Kate Kelly In The Matrix


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Today, is a very sad day. The founder of the Ordain Women group, Kate Kelly has been excommunicated.

As I read her statement asking people to stay in the Church, an overpowering feeling of sadness took over me as I pondered the despairing and terrifying consequences she will have to face along with her family.

She will not be allowed to wear her temple garments, contribute tithes and offerings, take the sacrament, have a calling, offer public prayers in behalf of the congregation, and vote in the sustaining of Church leaders, without even start mentioning the eternal consequences that come along with excommunication. It is the severest form of discipline in the LDS Church.

When I read the news, I quickly went online to see what people are saying about it and it saddened me to read that the most disparaging, judgmental and insensitive comments were coming from people who claim to be LDS. It’s like a phenomenon: A member gets excommunicated for something we think they did wrong and instead to feel sorrow that one of our brothers or sisters in our Church is no longer part of our congregation, we seem to have the need to crash them like a swarm of ants even though they’re already down.

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Regardless of how you feel about her cause, where is the hand that lifts? Where is the “Mourn with those who mourn”? There is nothing to celebrate here. The excommunication of ANY member of the Church isn’t something to feel good about, no matter who they are or what they have done. There is really no need to show our sanctimoniousness, superiority complex that says””I would NEVER do this. “I would NEVER do that”. Yeah, we know you would NEVER…. Do  you want a cookie for that?

But what to do when you feel so passionate about a cause and you want to desperately be heard and feel validated? What about when others feel the same way about your cause?

Sometimes, it feels like we are in one of those Latin-American nations back in the 1970’s where citizens were subjected to many restrictions, including countless human rights violations. A curfew, restricted conversations, no political affiliations against the government was allowed, and government critics were sent to prison for many years (The lucky ones), the unlucky ones were tortured and then put to death.

We don’t have prisons in the Church but we have excommunication and of course, depending on the severity of the offense, I would say it is necessary. We have excommunication for the man or woman who rapes, we have excommunication for the pedophile who has been abusing children for years, for the serial killer who was caught with several dismembered bodies inside his fridge oh”and we also have excommunication for those whose opinions are different and dare to share their views.

What to do when you are in Kate Kelly’s shoes? Do you give up your cause in order to maintain the status quo? Or do you continue pressing on? One thing is for sure: Ordain Women was just made stronger by her excommunication and the organization and the people involved aren’t going anywhere.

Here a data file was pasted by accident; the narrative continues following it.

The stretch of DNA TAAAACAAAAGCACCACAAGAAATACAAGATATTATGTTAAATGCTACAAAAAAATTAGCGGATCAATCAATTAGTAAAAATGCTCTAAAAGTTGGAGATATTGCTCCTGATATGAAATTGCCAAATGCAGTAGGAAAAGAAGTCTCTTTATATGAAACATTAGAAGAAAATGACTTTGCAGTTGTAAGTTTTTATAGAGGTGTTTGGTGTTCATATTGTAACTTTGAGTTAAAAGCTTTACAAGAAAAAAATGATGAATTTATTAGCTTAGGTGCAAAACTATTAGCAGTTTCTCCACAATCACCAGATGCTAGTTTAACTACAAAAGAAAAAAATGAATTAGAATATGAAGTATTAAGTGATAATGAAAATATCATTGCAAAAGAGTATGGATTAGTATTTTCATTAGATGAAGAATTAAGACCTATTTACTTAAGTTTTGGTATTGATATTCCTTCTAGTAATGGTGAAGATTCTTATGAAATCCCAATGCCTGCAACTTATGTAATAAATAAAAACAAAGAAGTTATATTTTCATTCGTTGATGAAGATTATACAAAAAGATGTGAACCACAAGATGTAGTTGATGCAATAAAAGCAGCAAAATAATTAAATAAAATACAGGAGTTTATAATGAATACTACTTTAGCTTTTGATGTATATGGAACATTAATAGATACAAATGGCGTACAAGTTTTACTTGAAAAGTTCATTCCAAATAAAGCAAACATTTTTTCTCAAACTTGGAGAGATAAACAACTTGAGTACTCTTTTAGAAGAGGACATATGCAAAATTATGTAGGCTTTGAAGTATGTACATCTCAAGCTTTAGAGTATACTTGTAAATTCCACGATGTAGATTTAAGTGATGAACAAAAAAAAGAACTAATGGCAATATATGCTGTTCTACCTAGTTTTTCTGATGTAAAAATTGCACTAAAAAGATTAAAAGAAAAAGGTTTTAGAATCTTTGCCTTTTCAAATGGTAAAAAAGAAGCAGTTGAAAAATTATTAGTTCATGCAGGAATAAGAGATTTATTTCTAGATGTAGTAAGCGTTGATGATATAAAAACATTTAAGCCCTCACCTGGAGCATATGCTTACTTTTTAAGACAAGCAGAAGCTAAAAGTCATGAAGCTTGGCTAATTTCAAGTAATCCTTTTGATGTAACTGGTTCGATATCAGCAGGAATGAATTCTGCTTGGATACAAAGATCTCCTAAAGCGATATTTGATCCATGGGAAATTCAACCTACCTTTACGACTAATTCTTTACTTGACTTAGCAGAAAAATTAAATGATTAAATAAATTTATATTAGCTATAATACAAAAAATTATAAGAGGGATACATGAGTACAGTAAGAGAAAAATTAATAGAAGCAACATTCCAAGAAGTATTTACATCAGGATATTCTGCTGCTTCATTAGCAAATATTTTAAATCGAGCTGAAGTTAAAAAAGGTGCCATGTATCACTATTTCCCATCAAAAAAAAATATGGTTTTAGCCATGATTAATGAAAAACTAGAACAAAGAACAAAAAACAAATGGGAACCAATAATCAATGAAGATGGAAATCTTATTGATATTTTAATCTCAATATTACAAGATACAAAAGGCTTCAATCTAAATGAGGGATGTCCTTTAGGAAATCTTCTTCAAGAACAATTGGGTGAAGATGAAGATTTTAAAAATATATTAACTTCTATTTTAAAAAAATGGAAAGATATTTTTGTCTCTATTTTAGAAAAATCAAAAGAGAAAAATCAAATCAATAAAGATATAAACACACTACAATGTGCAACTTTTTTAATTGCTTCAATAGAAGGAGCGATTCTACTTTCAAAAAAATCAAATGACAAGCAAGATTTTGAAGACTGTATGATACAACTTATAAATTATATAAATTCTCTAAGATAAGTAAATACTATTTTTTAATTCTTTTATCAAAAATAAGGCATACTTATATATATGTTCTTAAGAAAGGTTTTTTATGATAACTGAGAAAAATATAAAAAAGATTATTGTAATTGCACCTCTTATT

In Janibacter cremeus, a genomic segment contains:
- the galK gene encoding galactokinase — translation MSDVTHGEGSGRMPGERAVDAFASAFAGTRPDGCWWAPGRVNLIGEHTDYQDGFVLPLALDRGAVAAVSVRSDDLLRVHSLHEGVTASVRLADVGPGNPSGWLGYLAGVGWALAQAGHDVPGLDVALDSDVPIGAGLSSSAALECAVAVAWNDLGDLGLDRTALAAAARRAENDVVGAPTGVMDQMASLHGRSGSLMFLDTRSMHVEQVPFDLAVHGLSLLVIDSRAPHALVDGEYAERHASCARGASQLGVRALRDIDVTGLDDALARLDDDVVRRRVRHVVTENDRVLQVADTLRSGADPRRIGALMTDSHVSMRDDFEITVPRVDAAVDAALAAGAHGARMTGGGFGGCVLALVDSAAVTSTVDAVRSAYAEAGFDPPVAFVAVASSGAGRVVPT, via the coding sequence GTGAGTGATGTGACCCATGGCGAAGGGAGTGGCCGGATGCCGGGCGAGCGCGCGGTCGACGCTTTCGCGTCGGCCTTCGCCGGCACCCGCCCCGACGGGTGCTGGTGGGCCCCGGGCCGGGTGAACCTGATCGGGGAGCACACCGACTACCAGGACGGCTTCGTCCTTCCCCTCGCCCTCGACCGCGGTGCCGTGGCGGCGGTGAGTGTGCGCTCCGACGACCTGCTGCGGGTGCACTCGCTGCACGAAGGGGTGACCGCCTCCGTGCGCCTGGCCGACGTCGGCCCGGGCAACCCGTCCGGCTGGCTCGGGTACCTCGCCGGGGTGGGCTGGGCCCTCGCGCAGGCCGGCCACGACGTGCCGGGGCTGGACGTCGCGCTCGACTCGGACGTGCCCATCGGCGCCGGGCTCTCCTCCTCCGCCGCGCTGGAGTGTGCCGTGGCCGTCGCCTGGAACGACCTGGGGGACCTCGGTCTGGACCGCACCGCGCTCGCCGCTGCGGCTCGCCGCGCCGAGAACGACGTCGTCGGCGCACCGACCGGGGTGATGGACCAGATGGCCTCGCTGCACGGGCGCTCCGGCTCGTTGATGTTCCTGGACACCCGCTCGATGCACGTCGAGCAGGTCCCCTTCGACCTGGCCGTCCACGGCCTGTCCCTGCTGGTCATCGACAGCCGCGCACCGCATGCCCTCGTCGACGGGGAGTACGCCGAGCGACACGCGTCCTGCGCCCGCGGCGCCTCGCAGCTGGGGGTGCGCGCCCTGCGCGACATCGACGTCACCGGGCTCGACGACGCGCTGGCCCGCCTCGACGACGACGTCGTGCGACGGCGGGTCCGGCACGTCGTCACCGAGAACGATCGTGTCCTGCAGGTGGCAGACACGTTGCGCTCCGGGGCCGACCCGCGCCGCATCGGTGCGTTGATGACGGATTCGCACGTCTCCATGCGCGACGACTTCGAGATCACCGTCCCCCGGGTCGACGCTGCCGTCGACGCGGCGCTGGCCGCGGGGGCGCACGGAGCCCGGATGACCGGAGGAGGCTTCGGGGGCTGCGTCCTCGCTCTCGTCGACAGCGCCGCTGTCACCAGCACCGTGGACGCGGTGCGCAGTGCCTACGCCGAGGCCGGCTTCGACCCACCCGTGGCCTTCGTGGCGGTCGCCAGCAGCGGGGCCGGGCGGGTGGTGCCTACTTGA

Is it really against Church doctrine to seek female ordination? Is it against Church doctrine to want to meet with the Church and talk about it? Is it against Church doctrine to seek equality in the Church? A whole bunch of men say there is equality, yeah I know, the irony.

Do you take the blue or the red pill? Do you embrace the painful truth of reality (Red) or just forget all about it and live in ignorance and illusion (Blue)?

Kate chose the red pill. I don’t blame her. I would have probably done the same thing.

9 thoughts on “Kate Kelly In The Matrix”

  1. When I read Kate was excommunicated the first thing that came to my mind was, who is next? I love this Church and I try my best to support my leaders and serve but I find this sort of discipline to be excessive. How is Kate being an apostate just because she wishes to engage into a dialogue to discuss women having the priesthood?

  2. Cheeky, some of us aren’t celebrating that Kate was excommunicated but we’re glad that action was taken because we don’t wish others to be led away from the Church of God. “It is better that one man should perish than that a nation should dwindle and perish in unbelief”. Hope Kate decides to return to the Church soon.

  3. Your blog post reminds me of all the things members of the Church shouldn’t be doing: Supporting apostates and letting them spread among the true Latter-Day Saints. Thank God the Church took action, people like that doesn’t deserve a place among our midst, they’re so wrong and blind that their hearts are as hard as a rock and only excommunication could bring some hope into their lives.

  4. For me, honestly, there is a bit of a feeling of validation. I thought long and hard about OW in its early days, because frankly–while I shy away from the title of “Feminist”–I did sympathize with some of their ideas. I like the idea of mothers pronouncing blessings by laying on of hands. I would love to have had Just_A_Girl standing in the circle when my babies were blessed. And while I’ve always been leery of female ordination to offices in the AP or MP, I would love to know whether the status quo actually has a revelatory basis at present.